I came across this heartening story while browsing the BBC News site.
A mother from Bristol resuscitated her baby boy four times when he stopped breathing – with the help of a 999 operator on the phone.
Driving instructor Cordelia Nolan, 25, said she was “petrified” when her 10-week premature baby, Emrys, lost his colour and turned blue.
Ms Nolan started resuscitation straight away and a cousin dialled 999 and relayed the operator's instructions.
I'm glad that the baby is doing well. If the baby had stopped breathing then the mother did exactly the right thing.
I can usually count on a few 'Baby not breathing' calls each week the number of calls that I've actually been to when a child hasn't been breathing can, thankfully, be counted on the fingers of one hand*.
Often the 'child not breathing' is actually a child having a febrile fit, by the time we get there the fit has normally stopped and the child is either asleep or crying. It's scary but incredibly common, when an infection is spreading through my area it seems that the only calls I go to are for febrile children. I sometimes joke to parents that the only children that I see are either fitting or vomiting.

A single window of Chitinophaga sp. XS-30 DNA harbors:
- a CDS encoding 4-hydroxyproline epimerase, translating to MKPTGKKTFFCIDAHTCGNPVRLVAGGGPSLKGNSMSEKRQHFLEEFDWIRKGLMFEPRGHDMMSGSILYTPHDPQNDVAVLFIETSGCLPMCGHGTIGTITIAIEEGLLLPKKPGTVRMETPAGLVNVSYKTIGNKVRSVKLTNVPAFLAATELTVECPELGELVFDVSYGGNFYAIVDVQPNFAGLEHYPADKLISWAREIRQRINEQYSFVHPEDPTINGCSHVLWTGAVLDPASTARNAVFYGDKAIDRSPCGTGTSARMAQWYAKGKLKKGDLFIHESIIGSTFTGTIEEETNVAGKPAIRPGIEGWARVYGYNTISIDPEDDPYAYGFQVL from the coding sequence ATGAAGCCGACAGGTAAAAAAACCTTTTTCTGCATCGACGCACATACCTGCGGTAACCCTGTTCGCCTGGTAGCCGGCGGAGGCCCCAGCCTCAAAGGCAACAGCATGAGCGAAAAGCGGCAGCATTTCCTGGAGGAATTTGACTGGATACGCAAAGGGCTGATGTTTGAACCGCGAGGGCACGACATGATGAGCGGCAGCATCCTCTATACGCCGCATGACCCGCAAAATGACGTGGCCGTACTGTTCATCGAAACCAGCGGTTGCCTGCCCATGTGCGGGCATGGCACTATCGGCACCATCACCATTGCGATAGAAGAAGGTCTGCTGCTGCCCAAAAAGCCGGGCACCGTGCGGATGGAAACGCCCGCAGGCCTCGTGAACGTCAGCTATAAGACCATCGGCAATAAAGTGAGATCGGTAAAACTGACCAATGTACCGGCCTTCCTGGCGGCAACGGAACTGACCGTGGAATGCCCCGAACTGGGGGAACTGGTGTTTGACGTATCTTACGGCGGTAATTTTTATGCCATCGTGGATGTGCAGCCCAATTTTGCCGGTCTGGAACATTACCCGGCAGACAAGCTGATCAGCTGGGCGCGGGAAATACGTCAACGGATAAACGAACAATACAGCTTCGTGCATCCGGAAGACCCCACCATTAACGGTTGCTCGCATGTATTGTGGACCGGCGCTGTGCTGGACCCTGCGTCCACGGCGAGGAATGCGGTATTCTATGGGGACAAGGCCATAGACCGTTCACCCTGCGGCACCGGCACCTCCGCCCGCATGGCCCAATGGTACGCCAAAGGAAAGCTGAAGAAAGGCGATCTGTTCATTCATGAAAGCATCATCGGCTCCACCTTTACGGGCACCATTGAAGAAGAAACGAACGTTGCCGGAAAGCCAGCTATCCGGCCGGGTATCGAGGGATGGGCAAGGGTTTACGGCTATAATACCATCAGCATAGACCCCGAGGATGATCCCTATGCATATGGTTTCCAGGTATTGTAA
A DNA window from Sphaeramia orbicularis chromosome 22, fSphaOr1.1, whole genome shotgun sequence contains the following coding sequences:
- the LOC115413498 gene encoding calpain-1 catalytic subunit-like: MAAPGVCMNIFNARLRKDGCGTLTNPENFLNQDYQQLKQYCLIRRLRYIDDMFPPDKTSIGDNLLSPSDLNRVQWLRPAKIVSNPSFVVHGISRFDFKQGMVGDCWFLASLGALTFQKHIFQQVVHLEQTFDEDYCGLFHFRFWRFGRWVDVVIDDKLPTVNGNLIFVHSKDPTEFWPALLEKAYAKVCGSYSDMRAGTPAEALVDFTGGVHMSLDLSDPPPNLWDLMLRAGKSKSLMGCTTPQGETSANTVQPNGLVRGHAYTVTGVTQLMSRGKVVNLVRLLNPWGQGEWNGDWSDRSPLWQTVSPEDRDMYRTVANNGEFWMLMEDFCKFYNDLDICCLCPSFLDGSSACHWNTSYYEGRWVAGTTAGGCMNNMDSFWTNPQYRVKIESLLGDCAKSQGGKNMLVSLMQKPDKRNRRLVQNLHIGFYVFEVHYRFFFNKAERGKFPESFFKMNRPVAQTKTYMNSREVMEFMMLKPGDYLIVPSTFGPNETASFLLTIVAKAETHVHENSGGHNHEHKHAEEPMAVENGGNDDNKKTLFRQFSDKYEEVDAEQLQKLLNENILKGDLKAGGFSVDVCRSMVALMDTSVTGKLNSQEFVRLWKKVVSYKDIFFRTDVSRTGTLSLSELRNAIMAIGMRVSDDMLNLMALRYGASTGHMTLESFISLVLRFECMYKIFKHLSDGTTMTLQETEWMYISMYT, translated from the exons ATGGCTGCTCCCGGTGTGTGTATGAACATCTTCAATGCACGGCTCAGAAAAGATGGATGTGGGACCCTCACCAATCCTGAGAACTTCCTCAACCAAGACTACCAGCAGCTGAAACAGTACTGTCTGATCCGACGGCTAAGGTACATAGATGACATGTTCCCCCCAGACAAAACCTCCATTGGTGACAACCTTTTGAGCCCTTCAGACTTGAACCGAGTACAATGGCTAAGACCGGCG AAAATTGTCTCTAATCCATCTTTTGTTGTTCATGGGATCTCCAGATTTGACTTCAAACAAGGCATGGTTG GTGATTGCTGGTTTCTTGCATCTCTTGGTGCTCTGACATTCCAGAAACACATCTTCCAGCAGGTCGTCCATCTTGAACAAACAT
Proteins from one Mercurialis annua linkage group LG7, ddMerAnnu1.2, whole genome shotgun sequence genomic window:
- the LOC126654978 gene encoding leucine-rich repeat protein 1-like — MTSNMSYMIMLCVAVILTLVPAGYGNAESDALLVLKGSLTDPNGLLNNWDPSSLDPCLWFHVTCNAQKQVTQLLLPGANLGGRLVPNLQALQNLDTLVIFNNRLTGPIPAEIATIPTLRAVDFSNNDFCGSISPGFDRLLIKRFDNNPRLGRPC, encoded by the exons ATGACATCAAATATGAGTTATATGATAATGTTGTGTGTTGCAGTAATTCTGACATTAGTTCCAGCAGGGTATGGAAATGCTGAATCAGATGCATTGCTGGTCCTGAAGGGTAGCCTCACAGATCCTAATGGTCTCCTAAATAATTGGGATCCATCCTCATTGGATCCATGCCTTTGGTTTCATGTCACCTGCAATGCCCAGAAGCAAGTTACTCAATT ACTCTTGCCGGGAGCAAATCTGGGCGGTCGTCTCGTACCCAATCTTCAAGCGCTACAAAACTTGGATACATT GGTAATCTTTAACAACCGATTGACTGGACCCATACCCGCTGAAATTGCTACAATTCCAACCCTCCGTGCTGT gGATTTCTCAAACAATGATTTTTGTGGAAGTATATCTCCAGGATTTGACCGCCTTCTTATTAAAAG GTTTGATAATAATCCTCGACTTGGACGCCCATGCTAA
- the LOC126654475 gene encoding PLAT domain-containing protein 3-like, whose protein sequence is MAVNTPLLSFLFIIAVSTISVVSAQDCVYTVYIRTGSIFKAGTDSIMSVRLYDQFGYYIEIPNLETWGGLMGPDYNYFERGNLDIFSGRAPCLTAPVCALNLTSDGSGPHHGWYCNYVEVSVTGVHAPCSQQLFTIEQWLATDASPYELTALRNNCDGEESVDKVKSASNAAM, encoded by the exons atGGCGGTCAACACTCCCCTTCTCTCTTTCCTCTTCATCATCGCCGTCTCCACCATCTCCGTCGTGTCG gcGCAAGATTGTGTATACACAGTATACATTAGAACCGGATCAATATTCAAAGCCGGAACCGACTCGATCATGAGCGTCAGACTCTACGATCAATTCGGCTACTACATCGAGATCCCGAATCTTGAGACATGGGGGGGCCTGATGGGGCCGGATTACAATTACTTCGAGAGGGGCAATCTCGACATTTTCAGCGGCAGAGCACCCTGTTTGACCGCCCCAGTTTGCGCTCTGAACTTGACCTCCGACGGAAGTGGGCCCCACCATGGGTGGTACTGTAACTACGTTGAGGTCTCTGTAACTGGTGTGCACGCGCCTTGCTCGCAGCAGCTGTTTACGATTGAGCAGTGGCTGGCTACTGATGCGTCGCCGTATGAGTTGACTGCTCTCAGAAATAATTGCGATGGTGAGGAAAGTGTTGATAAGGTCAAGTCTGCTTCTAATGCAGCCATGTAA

During a febrile fit a child can get blue lips, if a child holds their breath they can get blue lips – blue lips tend, on their own, to be 'not terribly worrying' on the scale of things us ambulance types worry about.
Rather obviously a child who has blue lips is a scary prospect for a parent and so they, quite rightly, call for an ambulance. Sometimes they say that the child has stopped breathing, after all that's why lips go blue.
When we arrive the child has normally made a full recovery from it's breath holding, but as we are not doctors we recommend that the child comes in to hospital with us.
What is less common, but a bit funnier is when you have a drunk who has seen his friend 'die' and managed to 'save' him with a bit of CPR. Or as we like to call it 'waking him up by pushing on his chest'. A tip – if he's pink and trying to push you off he's probably not dead**.
*After an accident with a threshing machine.
**Except when you are doing really good CPR on a dead person and they open their eyes and look at you – it's only happened twice with me and it freaked me out both times – especially as neither of them survived.